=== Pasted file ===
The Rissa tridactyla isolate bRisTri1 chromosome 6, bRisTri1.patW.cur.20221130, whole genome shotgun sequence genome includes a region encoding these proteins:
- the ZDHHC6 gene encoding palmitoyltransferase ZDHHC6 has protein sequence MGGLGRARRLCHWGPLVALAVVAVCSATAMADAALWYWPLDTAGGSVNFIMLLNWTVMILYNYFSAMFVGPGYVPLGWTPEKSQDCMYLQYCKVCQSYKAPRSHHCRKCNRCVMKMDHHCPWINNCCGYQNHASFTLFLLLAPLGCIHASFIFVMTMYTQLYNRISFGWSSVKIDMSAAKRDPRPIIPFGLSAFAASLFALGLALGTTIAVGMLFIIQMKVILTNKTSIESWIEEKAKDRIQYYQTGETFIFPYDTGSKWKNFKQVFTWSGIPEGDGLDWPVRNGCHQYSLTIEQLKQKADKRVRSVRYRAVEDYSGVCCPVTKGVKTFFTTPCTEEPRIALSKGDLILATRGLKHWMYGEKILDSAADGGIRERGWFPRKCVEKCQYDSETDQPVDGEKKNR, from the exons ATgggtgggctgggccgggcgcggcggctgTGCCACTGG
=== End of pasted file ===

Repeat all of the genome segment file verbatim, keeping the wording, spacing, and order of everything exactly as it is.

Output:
The Rissa tridactyla isolate bRisTri1 chromosome 6, bRisTri1.patW.cur.20221130, whole genome shotgun sequence genome includes a region encoding these proteins:
- the ZDHHC6 gene encoding palmitoyltransferase ZDHHC6 has protein sequence MGGLGRARRLCHWGPLVALAVVAVCSATAMADAALWYWPLDTAGGSVNFIMLLNWTVMILYNYFSAMFVGPGYVPLGWTPEKSQDCMYLQYCKVCQSYKAPRSHHCRKCNRCVMKMDHHCPWINNCCGYQNHASFTLFLLLAPLGCIHASFIFVMTMYTQLYNRISFGWSSVKIDMSAAKRDPRPIIPFGLSAFAASLFALGLALGTTIAVGMLFIIQMKVILTNKTSIESWIEEKAKDRIQYYQTGETFIFPYDTGSKWKNFKQVFTWSGIPEGDGLDWPVRNGCHQYSLTIEQLKQKADKRVRSVRYRAVEDYSGVCCPVTKGVKTFFTTPCTEEPRIALSKGDLILATRGLKHWMYGEKILDSAADGGIRERGWFPRKCVEKCQYDSETDQPVDGEKKNR, from the exons ATgggtgggctgggccgggcgcggcggctgTGCCACTGG